Well, you hired the wrong person, and it’s the hiring process that needs to be blamed. You probably focused on the candidate’s knowledge and skills, but missed one key component – ATTITUDE.
A “successful” hire is the one who possesses all the three: Attitude (A), Skills (S), and Knowledge (K), or simply put “ASK.”
- Knowledge – It is the understanding of the domain related to the job. If you are hiring someone to work in the Telecom industry, you would want the person to have at least some basic knowledge of that domain.
- Skills – These reflect the ability of the person to perform tasks associated with the job. If the job requires the person to manage projects, you need to evaluate for project management skills. If it’s a customer-facing role, communication and negotiation skills become most important, and so on.
- Attitude – It is shaped by the intrinsic beliefs of the person. It defines the person’s behavior i.e., how well the person will use his knowledge and skills to perform the job. It influences how well the person will adapt to the new work environment, respond to and internalize new teachings, deal with failure, work with colleagues, and so forth.
While it’s easy to coach the person to acquire new knowledge and skills, it’s hard to influence and shape his attitude.
Therefore, it becomes even more prudent to assess for attitude. So, how do you really find out if the candidate has the right attitude for the job? Here’s a two-step process that you may find useful:
Step 1: Identify key job-related attitudinal behaviors – First, define what are the key behaviors required for succeeding in the job. For example, if you are hiring for a high-stress customer-servicing role, your ideal hire would be someone who is patient and has a calm and composed temperament. If you are hiring for a teaching profile, the best fit would be someone who is caring, has empathy, and encourages creativity.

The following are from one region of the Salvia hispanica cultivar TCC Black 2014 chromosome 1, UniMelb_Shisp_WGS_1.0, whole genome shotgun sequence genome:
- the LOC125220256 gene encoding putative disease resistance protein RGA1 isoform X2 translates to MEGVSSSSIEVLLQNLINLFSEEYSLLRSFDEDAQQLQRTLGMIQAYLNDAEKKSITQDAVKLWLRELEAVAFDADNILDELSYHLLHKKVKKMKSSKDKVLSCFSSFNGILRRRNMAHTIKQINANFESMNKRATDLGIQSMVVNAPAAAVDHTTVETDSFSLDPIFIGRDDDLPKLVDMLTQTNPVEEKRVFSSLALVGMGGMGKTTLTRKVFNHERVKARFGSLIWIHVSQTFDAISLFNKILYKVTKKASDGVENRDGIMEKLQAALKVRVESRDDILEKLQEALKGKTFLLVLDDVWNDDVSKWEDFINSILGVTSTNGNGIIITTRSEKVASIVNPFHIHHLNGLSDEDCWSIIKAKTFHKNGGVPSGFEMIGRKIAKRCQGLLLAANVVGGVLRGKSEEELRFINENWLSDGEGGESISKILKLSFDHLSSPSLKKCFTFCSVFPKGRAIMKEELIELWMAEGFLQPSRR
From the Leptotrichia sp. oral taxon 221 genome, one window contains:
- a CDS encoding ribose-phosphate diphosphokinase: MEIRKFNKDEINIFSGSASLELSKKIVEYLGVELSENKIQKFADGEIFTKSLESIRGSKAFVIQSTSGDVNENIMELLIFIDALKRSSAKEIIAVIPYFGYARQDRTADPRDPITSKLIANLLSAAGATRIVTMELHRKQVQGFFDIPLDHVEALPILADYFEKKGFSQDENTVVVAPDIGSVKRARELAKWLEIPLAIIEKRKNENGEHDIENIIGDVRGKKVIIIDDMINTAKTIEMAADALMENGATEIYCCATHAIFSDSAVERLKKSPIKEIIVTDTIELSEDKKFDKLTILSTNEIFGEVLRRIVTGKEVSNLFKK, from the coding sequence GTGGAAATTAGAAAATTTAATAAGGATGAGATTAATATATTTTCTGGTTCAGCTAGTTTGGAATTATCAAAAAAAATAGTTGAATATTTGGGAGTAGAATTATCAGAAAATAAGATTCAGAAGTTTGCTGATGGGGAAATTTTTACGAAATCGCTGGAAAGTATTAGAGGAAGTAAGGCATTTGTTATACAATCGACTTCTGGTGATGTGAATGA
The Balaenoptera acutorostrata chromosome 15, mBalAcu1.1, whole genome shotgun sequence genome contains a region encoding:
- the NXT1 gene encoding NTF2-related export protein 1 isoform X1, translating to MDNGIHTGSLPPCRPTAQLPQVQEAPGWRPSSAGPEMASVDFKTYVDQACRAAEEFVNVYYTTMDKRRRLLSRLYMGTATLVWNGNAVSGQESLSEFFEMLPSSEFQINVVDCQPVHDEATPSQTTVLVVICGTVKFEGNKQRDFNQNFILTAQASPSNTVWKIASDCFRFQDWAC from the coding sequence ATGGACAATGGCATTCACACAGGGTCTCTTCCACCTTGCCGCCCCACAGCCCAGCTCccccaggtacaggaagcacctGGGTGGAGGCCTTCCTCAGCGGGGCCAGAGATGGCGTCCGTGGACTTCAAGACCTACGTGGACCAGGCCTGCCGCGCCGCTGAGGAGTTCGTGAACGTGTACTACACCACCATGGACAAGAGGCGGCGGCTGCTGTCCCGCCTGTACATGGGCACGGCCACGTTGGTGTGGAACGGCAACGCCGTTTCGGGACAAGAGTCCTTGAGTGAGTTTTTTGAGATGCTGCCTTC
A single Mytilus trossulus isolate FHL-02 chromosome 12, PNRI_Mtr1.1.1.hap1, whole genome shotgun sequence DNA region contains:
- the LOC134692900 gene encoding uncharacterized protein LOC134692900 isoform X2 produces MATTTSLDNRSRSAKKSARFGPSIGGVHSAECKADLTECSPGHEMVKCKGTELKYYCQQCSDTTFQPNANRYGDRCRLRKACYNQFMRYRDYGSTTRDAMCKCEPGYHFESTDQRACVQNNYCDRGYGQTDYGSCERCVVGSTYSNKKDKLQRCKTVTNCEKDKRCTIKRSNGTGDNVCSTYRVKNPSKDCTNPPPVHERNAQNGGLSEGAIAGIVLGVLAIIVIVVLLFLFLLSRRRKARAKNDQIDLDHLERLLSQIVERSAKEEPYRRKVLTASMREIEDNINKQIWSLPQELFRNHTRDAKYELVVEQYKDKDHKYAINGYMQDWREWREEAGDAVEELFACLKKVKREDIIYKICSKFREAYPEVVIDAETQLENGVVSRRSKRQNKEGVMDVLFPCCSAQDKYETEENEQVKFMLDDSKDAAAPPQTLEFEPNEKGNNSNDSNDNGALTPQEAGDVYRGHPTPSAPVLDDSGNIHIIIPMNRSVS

Step 2: Ask targeted questions to test for those specific behaviors – Once you know the desired behaviors, you should focus on behavioral questions to identify suitable candidates. Ask them how they reacted to/dealt with a similar situation in the past.
Here are some sample questions:
- Tell me about a situation when you had to deal with a difficult customer and how you handled it. [Temperament]
- How do you make out what your team members are feeling? [Empathy]
- What did you do when you received negative feedback from your manager? [Resilience]
- Have you had an experience of working in a team that didn’t get along well? What did you do? [Team playing]
- Describe a situation when you were able to save yourself time or money? [Resourcefulness]
So, what are your thoughts on the ASK principle. What techniques do you use to assess candidates’ ASK? Let us know in the comments below.
Posted By Mallika Arora, Co-founder, TalentNiti